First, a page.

What Proposal Game Are You Playing?

what proposal game are you playing

When it comes to proposals, nobody talks about this. What game are you playing?

We could live our life believing that every procurement is the same. Every time we submit a proposal, we are playing our hand in the same game.

But that’s delusional. Every procurement is different. That means every time you submit a proposal, you’re playing a different game.

What Game Are We Playing?

Would you compete professionally in a sport without knowing the rules of the game or who you’ll be competing against? I hope not.

Yet, too many people developing proposals will start working without even considering the game they are playing. And quite frankly, that’s “coo coo for coco puffs.”

To understand the game, we must be able to identify the Institutional, relationship, competitive, political, and selection differences between each procurement.

Let me explain what I mean.

Institutional Differences

Each client has a different history procuring your services. Therefore, they’ve likely developed a different set of rules and procedures for hiring firms like yours.

Each client has their own Motis Operandi (MO). That means the circumstances as to why they want your services, what brought them to that conclusion, are different.

A township library board soliciting proposals has a completely different MO than a large pharmaceutical company…even if they’re both requesting the same service.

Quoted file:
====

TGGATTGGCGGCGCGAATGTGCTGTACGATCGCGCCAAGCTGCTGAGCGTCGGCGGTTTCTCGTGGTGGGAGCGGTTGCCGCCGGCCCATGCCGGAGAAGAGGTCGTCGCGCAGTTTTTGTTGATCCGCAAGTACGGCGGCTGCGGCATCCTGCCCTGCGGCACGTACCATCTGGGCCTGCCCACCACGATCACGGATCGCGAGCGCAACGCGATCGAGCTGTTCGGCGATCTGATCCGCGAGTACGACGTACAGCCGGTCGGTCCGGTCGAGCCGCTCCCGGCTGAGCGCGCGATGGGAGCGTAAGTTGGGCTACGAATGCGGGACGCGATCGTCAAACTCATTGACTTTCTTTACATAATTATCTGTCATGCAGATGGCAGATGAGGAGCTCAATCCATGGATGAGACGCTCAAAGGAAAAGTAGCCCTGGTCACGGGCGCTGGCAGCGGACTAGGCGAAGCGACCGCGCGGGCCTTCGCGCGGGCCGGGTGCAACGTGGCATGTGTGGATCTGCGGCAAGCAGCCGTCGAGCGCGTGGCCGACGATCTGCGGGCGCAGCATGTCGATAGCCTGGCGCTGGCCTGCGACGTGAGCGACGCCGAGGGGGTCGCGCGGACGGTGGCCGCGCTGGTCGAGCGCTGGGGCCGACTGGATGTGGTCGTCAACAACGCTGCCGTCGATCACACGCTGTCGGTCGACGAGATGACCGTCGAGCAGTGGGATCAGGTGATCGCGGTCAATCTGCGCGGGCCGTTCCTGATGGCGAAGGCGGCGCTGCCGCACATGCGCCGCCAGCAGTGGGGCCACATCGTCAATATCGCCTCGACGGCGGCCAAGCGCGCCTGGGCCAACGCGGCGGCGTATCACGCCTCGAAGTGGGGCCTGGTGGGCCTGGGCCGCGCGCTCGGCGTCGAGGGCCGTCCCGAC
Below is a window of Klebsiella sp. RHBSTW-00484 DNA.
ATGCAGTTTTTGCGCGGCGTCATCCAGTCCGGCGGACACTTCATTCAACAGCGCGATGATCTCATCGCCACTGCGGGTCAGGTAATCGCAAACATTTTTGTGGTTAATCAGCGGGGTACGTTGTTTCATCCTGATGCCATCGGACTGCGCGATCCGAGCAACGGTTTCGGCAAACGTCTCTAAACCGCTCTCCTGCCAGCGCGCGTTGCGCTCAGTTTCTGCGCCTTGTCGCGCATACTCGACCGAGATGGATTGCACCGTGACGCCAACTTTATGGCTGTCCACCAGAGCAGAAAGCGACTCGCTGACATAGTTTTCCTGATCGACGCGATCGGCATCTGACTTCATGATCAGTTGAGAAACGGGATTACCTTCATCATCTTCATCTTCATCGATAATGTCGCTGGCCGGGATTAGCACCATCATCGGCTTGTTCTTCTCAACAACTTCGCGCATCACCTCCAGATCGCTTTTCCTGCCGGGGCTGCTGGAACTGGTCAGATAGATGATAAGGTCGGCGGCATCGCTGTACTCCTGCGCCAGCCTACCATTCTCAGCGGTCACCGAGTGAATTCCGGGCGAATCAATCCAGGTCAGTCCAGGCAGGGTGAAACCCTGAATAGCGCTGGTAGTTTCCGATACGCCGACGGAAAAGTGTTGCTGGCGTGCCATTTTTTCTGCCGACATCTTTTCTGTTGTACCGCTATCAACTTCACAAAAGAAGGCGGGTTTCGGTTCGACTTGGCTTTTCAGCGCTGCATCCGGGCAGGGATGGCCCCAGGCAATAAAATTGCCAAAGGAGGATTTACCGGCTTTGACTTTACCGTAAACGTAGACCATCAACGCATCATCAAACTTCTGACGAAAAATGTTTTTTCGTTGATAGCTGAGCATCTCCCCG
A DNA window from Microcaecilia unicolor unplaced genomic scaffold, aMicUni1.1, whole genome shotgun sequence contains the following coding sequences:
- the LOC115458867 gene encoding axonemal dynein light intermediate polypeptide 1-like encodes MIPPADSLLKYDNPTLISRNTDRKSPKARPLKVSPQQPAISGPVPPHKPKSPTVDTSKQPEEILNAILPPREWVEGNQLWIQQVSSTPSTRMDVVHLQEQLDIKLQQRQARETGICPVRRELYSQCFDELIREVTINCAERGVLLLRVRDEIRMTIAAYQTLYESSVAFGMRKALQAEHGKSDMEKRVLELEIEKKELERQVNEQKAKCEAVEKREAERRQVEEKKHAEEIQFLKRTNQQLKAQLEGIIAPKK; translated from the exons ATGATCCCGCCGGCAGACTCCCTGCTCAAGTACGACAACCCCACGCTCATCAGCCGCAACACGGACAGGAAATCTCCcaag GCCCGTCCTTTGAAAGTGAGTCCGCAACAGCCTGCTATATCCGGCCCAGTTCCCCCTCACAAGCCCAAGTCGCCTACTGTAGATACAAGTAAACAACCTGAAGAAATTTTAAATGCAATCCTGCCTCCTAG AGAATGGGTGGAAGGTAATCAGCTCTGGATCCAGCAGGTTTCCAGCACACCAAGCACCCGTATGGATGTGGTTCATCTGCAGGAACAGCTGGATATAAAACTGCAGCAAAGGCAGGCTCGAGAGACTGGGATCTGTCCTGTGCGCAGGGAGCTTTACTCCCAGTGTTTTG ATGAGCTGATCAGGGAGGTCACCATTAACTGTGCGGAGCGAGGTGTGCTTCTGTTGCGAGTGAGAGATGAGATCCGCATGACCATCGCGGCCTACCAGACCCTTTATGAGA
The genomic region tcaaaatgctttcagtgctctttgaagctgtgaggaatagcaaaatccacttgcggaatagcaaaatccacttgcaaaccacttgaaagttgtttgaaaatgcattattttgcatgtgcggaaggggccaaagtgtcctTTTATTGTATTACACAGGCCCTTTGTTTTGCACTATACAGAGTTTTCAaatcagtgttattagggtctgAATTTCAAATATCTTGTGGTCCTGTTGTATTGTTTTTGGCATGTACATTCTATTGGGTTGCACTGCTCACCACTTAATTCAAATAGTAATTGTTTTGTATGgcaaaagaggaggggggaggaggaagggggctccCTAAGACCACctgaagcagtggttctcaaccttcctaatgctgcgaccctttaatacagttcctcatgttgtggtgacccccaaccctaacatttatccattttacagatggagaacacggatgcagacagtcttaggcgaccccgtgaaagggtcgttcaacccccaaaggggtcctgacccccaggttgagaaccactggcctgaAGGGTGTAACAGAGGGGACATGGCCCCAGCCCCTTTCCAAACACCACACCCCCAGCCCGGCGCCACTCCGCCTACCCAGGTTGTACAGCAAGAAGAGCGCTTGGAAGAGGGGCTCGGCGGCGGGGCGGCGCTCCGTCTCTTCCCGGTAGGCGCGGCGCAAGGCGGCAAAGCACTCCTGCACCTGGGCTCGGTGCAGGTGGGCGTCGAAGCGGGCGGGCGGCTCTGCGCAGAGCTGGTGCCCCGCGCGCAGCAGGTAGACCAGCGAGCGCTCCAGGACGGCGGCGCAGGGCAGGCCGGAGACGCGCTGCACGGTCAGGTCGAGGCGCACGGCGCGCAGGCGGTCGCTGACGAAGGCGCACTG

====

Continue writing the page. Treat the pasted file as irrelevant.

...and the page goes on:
Each client has their own habits. This includes preferences regarding who they like to work with and how price plays into their selection.

One healthcare system head of architecture told me how they keep giving one firm contracts despite the fact their proposal are the worst. They like working with this firm.

Relationship Differences

I hate to use the word relationship because people put far too much weight on this concept. And it can be an extremely vague concept.

But the fact is, this client may have worked with you before. And that may or may not have been a good experience. Further, they may have worked with your competitors and had good or bad results.

You may be competing against your client’s cousin and it’s already decided that he or she will win the contract (that actually happened to me).

The degree to which these relationships do or don’t exist can play a major role in defining the game you are playing.

Competitive Differences

Most likely, you’re not going to compete with the same firms in every procurement. A different competitive makeup may require different strategy.

For example, if you are the only small firm competing against big firms, you might try to leverage that difference. But if the next procurement has you competing against similar small firms, that difference no longer exists.

Political Differences

Clients may have different political pressures placed on them.

For example, I was moderating a discussion where a representative from Oklahoma City admitted that they give preferential treatment to local firms. I asked if this was stated in RFPs or whether out of state firms had to figure this out themselves. He responded that they have to figure it out themselves.

That’s a mild example of political pressure.